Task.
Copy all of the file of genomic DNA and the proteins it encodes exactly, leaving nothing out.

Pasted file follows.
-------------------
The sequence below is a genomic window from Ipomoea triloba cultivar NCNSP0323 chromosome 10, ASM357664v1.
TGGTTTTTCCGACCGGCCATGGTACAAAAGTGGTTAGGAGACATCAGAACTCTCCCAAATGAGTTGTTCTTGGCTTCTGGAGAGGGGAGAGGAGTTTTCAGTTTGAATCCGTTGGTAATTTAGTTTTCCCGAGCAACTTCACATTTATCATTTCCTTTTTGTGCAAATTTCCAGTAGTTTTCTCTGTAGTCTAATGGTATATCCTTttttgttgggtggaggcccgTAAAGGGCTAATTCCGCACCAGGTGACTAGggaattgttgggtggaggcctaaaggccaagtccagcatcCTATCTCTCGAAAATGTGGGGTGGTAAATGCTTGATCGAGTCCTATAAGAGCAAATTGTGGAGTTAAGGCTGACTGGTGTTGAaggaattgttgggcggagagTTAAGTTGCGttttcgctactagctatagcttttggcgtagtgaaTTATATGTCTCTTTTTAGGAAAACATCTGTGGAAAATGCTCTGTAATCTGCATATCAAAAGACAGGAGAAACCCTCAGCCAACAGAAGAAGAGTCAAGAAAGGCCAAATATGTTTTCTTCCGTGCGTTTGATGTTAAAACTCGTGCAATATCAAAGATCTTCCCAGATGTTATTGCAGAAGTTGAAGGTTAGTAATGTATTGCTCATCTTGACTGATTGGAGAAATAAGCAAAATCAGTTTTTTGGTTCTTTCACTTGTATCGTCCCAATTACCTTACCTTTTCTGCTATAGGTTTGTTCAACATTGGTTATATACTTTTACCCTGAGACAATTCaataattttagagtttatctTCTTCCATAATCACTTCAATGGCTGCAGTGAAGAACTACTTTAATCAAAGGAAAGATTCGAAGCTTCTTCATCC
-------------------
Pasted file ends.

The sequence below is a genomic window from Ipomoea triloba cultivar NCNSP0323 chromosome 10, ASM357664v1.
TGGTTTTTCCGACCGGCCATGGTACAAAAGTGGTTAGGAGACATCAGAACTCTCCCAAATGAGTTGTTCTTGGCTTCTGGAGAGGGGAGAGGAGTTTTCAGTTTGAATCCGTTGGTAATTTAGTTTTCCCGAGCAACTTCACATTTATCATTTCCTTTTTGTGCAAATTTCCAGTAGTTTTCTCTGTAGTCTAATGGTATATCCTTttttgttgggtggaggcccgTAAAGGGCTAATTCCGCACCAGGTGACTAGggaattgttgggtggaggcctaaaggccaagtccagcatcCTATCTCTCGAAAATGTGGGGTGGTAAATGCTTGATCGAGTCCTATAAGAGCAAATTGTGGAGTTAAGGCTGACTGGTGTTGAaggaattgttgggcggagagTTAAGTTGCGttttcgctactagctatagcttttggcgtagtgaaTTATATGTCTCTTTTTAGGAAAACATCTGTGGAAAATGCTCTGTAATCTGCATATCAAAAGACAGGAGAAACCCTCAGCCAACAGAAGAAGAGTCAAGAAAGGCCAAATATGTTTTCTTCCGTGCGTTTGATGTTAAAACTCGTGCAATATCAAAGATCTTCCCAGATGTTATTGCAGAAGTTGAAGGTTAGTAATGTATTGCTCATCTTGACTGATTGGAGAAATAAGCAAAATCAGTTTTTTGGTTCTTTCACTTGTATCGTCCCAATTACCTTACCTTTTCTGCTATAGGTTTGTTCAACATTGGTTATATACTTTTACCCTGAGACAATTCaataattttagagtttatctTCTTCCATAATCACTTCAATGGCTGCAGTGAAGAACTACTTTAATCAAAGGAAAGATTCGAAGCTTCTTCATCC